By lex, on November 13th, 2010
In August of 1942, Allied amphibious forces landed in strength upon Guadalcanal, sweeping aside a small Japanese defense and seizing the airfield under construction there. With the possession of the island and its airfield, the Allies could defend the supply lines between the US, Australia and New Zealand. From August to November, the Imperial Japanese Army made serial attempts to reinforce their scattered troops on the island and re-take the runway, but the presence of the so-called “Cactus Air Force” on the island prevented them from using expansive, but cumbersome troop ships. Such forces as could be landed from the Tokyo Express of cruisers and destroyers came ashore piecemeal, lacking logistical and heavy weapon support. The Japanese forces fought bravely under difficult conditions, but were repulsed again and again, often with shocking losses.
By lex, on October 19th, 2010
I don’t frankly carry any water for Christine O’Donnell, but I do wonder whether the media treatment on her “gotcha” moment debating Chris Coons today is entirely fair:
Republican Senate nominee Christine O’Donnell of Delaware on Tuesday questioned whether the U.S. Constitution calls for a separation of church and state, appearing to disagree or not know that the First Amendment bars the government from establishing religion.
The exchange came in a debate before an audience of legal scholars and law students at Widener University Law School, as O’Donnell criticized Democratic nominee Chris Coons’ position that teaching creationism in public school would violate the First Amendment by promoting religious doctrine.
Michael Lochs Archive / Getty Images
Interesting background of the man who wrote what became the theme song for the U.S. Army Special Forces, and how it affected him.
” “The Ballad of the Green Berets” is very much alive today, more than 50 years after its sensational birth. It’s the theme song for the U.S. Army Special Forces, is played for Special Forces trainees at Fort Bragg and is heard at every Special Forces reunion and at more than one Green Beret’s funeral. “The Ballad” also was the only notable and popular pro-military song to come out of the entire Vietnam War. It made Sadler one of the most famous Americans who served in that controversial war. And yet “The Ballad of the Green Berets” all but destroyed the man who created it.”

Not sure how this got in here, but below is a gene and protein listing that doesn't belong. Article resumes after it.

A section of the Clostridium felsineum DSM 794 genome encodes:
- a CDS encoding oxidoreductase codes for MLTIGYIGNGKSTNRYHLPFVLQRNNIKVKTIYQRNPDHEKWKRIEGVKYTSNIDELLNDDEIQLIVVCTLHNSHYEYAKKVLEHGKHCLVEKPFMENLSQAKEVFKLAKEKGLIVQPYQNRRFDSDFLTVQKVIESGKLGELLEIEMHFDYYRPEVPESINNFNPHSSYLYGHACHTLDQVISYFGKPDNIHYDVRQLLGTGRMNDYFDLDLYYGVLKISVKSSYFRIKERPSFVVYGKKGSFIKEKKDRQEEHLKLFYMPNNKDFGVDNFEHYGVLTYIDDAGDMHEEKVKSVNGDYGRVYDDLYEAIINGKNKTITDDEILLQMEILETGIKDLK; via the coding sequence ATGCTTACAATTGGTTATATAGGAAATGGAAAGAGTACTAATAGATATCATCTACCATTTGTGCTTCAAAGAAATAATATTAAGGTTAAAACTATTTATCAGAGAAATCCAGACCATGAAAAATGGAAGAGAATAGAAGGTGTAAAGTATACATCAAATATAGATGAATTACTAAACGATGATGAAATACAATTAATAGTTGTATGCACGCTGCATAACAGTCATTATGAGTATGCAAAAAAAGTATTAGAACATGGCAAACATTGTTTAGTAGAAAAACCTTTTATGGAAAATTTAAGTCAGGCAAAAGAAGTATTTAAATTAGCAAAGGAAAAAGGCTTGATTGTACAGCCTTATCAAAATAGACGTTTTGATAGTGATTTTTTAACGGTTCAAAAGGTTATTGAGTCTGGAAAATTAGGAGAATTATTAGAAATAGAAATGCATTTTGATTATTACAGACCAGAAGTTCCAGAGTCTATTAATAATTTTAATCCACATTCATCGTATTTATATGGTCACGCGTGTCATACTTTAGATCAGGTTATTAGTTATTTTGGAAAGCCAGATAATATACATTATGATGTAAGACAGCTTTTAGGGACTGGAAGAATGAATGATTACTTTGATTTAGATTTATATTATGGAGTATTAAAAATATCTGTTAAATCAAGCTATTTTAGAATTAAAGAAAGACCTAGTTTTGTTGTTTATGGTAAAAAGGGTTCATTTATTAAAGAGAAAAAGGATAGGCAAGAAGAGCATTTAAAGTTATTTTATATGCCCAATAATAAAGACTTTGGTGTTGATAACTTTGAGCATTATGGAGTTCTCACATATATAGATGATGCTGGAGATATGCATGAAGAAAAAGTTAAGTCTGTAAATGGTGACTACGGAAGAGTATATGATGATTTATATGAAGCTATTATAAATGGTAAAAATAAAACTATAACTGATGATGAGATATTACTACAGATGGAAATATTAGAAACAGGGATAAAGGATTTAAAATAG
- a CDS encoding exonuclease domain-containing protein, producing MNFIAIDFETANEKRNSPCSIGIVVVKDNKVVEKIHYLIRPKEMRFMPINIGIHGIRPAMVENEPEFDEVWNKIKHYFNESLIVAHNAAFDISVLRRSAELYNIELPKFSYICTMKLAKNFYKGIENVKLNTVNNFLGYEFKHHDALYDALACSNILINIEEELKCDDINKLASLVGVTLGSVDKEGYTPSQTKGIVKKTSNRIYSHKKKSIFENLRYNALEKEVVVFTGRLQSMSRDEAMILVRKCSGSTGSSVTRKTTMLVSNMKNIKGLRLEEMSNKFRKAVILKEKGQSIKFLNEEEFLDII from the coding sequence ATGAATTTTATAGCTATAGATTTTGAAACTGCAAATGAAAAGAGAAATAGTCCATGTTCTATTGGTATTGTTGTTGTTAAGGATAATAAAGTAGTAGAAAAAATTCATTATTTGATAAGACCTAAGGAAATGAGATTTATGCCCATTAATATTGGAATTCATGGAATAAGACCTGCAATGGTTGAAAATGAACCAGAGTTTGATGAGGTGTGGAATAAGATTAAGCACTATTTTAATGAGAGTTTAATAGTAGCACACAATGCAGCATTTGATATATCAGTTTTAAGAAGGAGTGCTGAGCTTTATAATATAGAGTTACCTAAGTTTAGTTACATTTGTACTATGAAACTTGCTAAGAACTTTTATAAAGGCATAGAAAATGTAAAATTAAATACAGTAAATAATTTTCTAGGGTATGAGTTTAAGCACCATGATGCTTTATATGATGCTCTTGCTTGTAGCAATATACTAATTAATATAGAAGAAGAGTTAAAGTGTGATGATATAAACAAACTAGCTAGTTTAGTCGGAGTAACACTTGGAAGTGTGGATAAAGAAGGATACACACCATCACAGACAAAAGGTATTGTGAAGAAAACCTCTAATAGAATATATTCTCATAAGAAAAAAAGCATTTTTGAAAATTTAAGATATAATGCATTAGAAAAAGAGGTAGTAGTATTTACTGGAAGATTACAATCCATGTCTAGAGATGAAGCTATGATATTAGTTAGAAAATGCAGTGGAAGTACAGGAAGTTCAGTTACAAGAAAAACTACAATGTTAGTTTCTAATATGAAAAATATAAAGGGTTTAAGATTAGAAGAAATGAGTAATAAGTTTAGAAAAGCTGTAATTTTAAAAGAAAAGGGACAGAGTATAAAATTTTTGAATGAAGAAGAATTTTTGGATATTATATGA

I have thought often of how many people have magnificent stories that stay hidden. Since my father died, my mother and I talk more. As a young woman she was in Manhattan during V-E Day – at Times Square. (the famous Alfred Eisenstadt picture Lex referred to was during V-J Day).
My mother was in Washington DC during that day.
Anyway, today I am at the In-N-Out hamburger place and see an elderly man with a 101st Airborne cap. So I have to ask him where he served.
“I jumped into Holland”
At Arnhem?, I asked.
“Then I was at Bastogne in 1944″. It was 11 below zero. ”
He was one to the defenders at the Battle of the Bulge!
He is a true hero…
By lex, on September 11th, 2010
Asleep in my rack onboard the USS Constellation – “America’s Flagship.” We’re about two days out of Hawaii on the way home to San Diego at the end of a six month deployment. What we used to call, in those days, a “combat deployment.” We’d stopped off in Hawaii to drop off about 500 sailors and pick up perhaps twice as many “Tigers” – sons and daughters, fathers and cousins, brothers and sisters – who would ride the ship home with us, who would experience “life in the Navy” for four days.
By lex, on September 3rd, 2009
Glenn Greewald (et al.) may or may not be an exceptional constitutional lawyer – I’m ill equipped to judge – but he really ought to steer clear of military history. The leading sentence to his most recent jeremiad * really says it all:
There was a time, not all that long ago, when the U.S. pretended that it viewed war only as a “last resort,” something to be used only when absolutely necessary to defend the country against imminent threats.
I’m trying to imagine what era Greenwald is thinking of: Our revolution was a war of choice, with one-third of the country in arms against tyranny, one-third supporting the ancien regime, and the remainder more or less on the sidelines as interested observers.
Image by © Francoise de Mulder/CORBIS
H/T for ORPO1 for reminding me but it was another April in 1975 when the North Vietnamese invaded the South, violating the 1973 Paris Peace Accords of which they were a signatory.
It would certainly take more than 1 blog post to detail what when wrong in South Vietnam, but certainly at the top of it would be the micromanaging of the bombing in the North by Lyndon Johnson, who bragged that “Those boys can’t hit an outhouse without my permission” . That and the fact that there was no military strategy to winning other than “containing communism”.